Get ready for a gut-punch when you open your latest Notice of Value from the Wharton Appraisal District. Regardless if home improvements were made, taxpayers across the Lone Star State continue to receive skyrocketing property valuations.


How are property

valuations calculated?

Our state constitution mandates that all property be taxed equally and uniformly, and appraised at no more than its fair market value. In Texas, property is assessed and values are determined by an independent autonomous Central Appraisal District. CADs generally apply the Market Data Comparison Approach for single-family residential properties which compares a home’s characteristics with those of similar homes recently sold.

Unlike most states, Texas does not require sales price information in calculating true fair market value so the CADs numbers are problematic and often debated.


How did we get

a Central Appraisal District?

Virtually all property tax problems stem from poorly funded public education. The Texas Constitution provides for a system of free public schools. Funding for free schools is heavily dependent on property taxes.

In 1973, the Texas Supreme Court ruled many students were not receiving an equitable education as property taxes were not evenly distributed throughout the state. In hopes of saving its traditional finance system, state lawmakers introduced a more professional depoliticized appraisal process where the actual determination of property values would be controlled by strict procedures set forth in the State’s Tax Code and enforced by the Texas Comptroller of Public Accounts.

There is to be one CAD operating in every Texas county with a chief appraiser appointed as the chief administrator of that office. The chief appraiser and staff are charged with identifying, listing and appraising all the taxable property within the county and then calculating and certifying the tax roll. The chief appraiser and staff must strictly adhere to the formulas and guidelines set forth in the Tax Code.

If there is a dispute as to value, a citizen’s board of non-elected officials, called the Appraisal Review Board (ARB), settles any disagreements between property owner and the appraisal district. Your appraised home value may not increase more than 10 percent per year. All assessed property must be reassessed at least once every three years. Only state lawmakers can adjust the Tax Code’s procedures and formulas for calculating property value. Local leaders such as mayors and school boards are prohibited from having any legal input related to property assessment and valuations.


What is the customary timetable

for property tax collections?

Jan. 1 marks the beginning of property appraisal. What a property is used for on Jan. 1, market conditions at that time, and who owns the property on that date determine whether the property is taxed, its value, qualifications for exemptions, and who is responsible for paying the tax. Between Jan. 1 and April 30, the appraisal district processes applications for tax exemptions, agricultural and timber appraisals and other tax relief.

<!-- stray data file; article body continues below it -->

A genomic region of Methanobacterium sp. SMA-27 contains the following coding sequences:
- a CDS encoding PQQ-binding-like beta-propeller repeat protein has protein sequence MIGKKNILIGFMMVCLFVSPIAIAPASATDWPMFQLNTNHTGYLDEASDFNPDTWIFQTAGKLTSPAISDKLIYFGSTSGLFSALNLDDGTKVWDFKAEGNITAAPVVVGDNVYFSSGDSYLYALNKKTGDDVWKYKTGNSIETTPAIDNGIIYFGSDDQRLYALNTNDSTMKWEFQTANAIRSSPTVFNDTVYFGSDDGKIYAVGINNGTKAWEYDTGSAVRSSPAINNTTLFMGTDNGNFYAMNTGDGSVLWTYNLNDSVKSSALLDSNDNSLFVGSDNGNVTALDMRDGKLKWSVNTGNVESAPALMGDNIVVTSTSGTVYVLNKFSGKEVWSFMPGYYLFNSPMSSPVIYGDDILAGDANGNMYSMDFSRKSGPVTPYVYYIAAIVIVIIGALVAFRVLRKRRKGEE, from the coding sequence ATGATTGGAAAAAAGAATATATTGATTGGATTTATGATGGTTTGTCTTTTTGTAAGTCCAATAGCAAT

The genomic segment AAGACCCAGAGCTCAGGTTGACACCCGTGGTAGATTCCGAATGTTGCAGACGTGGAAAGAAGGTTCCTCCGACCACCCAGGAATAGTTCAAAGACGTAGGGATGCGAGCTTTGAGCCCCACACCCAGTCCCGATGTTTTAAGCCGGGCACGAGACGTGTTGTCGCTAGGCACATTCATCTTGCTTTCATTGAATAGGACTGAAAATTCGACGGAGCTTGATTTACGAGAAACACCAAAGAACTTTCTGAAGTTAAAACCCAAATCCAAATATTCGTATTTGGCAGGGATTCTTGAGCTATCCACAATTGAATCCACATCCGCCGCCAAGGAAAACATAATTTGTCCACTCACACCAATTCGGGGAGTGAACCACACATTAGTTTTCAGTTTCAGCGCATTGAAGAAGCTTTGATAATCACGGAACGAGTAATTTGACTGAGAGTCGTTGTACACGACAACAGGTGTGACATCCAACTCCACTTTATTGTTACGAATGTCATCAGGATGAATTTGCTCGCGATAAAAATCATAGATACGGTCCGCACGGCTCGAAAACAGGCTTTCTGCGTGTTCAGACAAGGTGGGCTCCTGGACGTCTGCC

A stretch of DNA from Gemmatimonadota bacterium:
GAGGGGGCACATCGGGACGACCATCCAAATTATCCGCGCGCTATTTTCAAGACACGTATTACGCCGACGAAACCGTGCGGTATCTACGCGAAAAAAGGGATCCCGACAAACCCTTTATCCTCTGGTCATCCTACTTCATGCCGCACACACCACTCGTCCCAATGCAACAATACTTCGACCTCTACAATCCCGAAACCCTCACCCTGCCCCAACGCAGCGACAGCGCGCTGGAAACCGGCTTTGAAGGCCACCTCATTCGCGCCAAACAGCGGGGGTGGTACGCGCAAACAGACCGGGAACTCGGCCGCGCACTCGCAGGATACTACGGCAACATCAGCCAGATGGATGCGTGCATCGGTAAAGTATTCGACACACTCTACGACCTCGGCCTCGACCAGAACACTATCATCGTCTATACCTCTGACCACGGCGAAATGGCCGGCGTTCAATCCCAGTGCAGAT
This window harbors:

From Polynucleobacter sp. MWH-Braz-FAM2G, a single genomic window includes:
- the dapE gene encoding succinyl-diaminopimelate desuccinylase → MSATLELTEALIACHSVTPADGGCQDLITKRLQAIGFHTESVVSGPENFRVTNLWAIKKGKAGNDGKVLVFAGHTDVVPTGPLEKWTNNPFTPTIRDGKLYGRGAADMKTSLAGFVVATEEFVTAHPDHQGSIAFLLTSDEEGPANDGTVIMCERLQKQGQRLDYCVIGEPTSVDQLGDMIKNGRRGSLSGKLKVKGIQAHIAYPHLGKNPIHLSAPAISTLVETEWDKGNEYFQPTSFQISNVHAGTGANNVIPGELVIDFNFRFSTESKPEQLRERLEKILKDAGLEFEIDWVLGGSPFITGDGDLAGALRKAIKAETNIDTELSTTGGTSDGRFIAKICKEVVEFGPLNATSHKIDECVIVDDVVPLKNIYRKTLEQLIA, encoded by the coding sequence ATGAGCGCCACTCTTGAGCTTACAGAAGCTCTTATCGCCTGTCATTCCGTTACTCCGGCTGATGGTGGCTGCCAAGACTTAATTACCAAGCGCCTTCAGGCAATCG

Around May 15, the appraisal review board begins hearing protests from property owners who believe their property values are incorrect, or who feel they were improperly denied an exemption or agricultural/timber appraisal. When the ARB finishes its work, the chief appraiser gives each school, city, and county a list of taxable property known as the appraisal roll.

In August or September, the elected officials of each taxing unit adopt tax rates for their operations and debt payments. Tax collection starts in October and November as tax bills go out to taxpayers. Local residents have until Jan. 31 of the following year to pay their taxes.

Theoretically, when property valuations increase ... all governmental tax levies should decrease. The doomsday scenario for homeowners occurs when the state increases property valuations while local governments raise tax levies.

With no foreseeable relief coming from Austin, a Texas homeowner’s only plausible hope for tax relief is praying local schools, cities and hospital districts miraculously find more ways to cut spending, eliminate programs and continue doing more with less. Here at the county, commissioners adopted a balanced 2021 annual operating budget that lowered the current tax levy and cut county spending by $286,442. Wharton County remains 100 percent debt free for an eighth consecutive year.

2020 Tax Rate - $ .45869

2019 Tax Rate - $ .46240

As your county judge, my primary objective continues to be preparing Wharton County for the future while always maintaining our unique small-town way of life.

– Phillip Spenrath is the Wharton County Judge.

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